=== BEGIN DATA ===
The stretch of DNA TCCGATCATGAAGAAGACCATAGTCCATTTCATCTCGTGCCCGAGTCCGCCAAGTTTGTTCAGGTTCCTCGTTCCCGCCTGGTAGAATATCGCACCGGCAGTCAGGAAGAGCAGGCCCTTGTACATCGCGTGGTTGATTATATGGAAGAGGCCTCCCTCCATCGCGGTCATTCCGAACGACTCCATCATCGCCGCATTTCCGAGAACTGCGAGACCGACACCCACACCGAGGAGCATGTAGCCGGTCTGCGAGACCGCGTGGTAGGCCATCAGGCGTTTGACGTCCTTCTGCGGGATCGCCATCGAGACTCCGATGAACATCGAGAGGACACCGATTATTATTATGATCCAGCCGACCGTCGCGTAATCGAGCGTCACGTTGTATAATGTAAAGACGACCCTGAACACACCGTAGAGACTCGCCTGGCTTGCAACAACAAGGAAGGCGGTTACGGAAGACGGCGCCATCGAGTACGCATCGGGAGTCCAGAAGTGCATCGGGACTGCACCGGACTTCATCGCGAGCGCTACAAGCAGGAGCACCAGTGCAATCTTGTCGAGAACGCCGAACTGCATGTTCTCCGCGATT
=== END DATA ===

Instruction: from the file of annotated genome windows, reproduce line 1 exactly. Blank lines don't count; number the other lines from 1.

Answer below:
The stretch of DNA TCCGATCATGAAGAAGACCATAGTCCATTTCATCTCGTGCCCGAGTCCGCCAAGTTTGTTCAGGTTCCTCGTTCCCGCCTGGTAGAATATCGCACCGGCAGTCAGGAAGAGCAGGCCCTTGTACATCGCGTGGTTGATTATATGGAAGAGGCCTCCCTCCATCGCGGTCATTCCGAACGACTCCATCATCGCCGCATTTCCGAGAACTGCGAGACCGACACCCACACCGAGGAGCATGTAGCCGGTCTGCGAGACCGCGTGGTAGGCCATCAGGCGTTTGACGTCCTTCTGCGGGATCGCCATCGAGACTCCGATGAACATCGAGAGGACACCGATTATTATTATGATCCAGCCGACCGTCGCGTAATCGAGCGTCACGTTGTATAATGTAAAGACGACCCTGAACACACCGTAGAGACTCGCCTGGCTTGCAACAACAAGGAAGGCGGTTACGGAAGACGGCGCCATCGAGTACGCATCGGGAGTCCAGAAGTGCATCGGGACTGCACCGGACTTCATCGCGAGCGCTACAAGCAGGAGCACCAGTGCAATCTTGTCGAGAACGCCGAACTGCATGTTCTCCGCGATT